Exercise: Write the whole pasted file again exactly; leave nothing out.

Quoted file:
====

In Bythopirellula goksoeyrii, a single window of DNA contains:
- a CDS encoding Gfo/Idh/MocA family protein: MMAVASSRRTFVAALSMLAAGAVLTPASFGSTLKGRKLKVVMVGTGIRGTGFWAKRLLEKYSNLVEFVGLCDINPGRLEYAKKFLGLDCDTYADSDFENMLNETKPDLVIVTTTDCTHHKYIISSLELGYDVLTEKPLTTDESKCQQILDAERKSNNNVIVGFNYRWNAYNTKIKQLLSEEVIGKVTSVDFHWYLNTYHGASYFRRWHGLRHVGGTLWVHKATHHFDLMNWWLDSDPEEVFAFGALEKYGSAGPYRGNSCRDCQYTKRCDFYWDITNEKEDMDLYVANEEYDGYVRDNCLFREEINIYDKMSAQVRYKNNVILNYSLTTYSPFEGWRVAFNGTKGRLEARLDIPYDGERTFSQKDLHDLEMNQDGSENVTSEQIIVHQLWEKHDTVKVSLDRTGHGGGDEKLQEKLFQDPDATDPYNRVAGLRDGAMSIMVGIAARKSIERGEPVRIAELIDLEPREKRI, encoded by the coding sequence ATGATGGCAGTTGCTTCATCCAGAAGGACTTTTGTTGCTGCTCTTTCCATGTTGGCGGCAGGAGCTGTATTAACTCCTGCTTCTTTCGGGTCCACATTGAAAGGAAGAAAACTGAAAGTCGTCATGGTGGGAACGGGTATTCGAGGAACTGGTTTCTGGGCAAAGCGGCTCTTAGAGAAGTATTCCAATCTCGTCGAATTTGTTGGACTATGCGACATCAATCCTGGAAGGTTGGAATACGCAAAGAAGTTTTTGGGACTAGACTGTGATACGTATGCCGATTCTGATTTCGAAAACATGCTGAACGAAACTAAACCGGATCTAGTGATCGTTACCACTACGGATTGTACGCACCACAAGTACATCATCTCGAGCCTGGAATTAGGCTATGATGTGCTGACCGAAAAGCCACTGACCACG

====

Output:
In Bythopirellula goksoeyrii, a single window of DNA contains:
- a CDS encoding Gfo/Idh/MocA family protein: MMAVASSRRTFVAALSMLAAGAVLTPASFGSTLKGRKLKVVMVGTGIRGTGFWAKRLLEKYSNLVEFVGLCDINPGRLEYAKKFLGLDCDTYADSDFENMLNETKPDLVIVTTTDCTHHKYIISSLELGYDVLTEKPLTTDESKCQQILDAERKSNNNVIVGFNYRWNAYNTKIKQLLSEEVIGKVTSVDFHWYLNTYHGASYFRRWHGLRHVGGTLWVHKATHHFDLMNWWLDSDPEEVFAFGALEKYGSAGPYRGNSCRDCQYTKRCDFYWDITNEKEDMDLYVANEEYDGYVRDNCLFREEINIYDKMSAQVRYKNNVILNYSLTTYSPFEGWRVAFNGTKGRLEARLDIPYDGERTFSQKDLHDLEMNQDGSENVTSEQIIVHQLWEKHDTVKVSLDRTGHGGGDEKLQEKLFQDPDATDPYNRVAGLRDGAMSIMVGIAARKSIERGEPVRIAELIDLEPREKRI, encoded by the coding sequence ATGATGGCAGTTGCTTCATCCAGAAGGACTTTTGTTGCTGCTCTTTCCATGTTGGCGGCAGGAGCTGTATTAACTCCTGCTTCTTTCGGGTCCACATTGAAAGGAAGAAAACTGAAAGTCGTCATGGTGGGAACGGGTATTCGAGGAACTGGTTTCTGGGCAAAGCGGCTCTTAGAGAAGTATTCCAATCTCGTCGAATTTGTTGGACTATGCGACATCAATCCTGGAAGGTTGGAATACGCAAAGAAGTTTTTGGGACTAGACTGTGATACGTATGCCGATTCTGATTTCGAAAACATGCTGAACGAAACTAAACCGGATCTAGTGATCGTTACCACTACGGATTGTACGCACCACAAGTACATCATCTCGAGCCTGGAATTAGGCTATGATGTGCTGACCGAAAAGCCACTGACCACG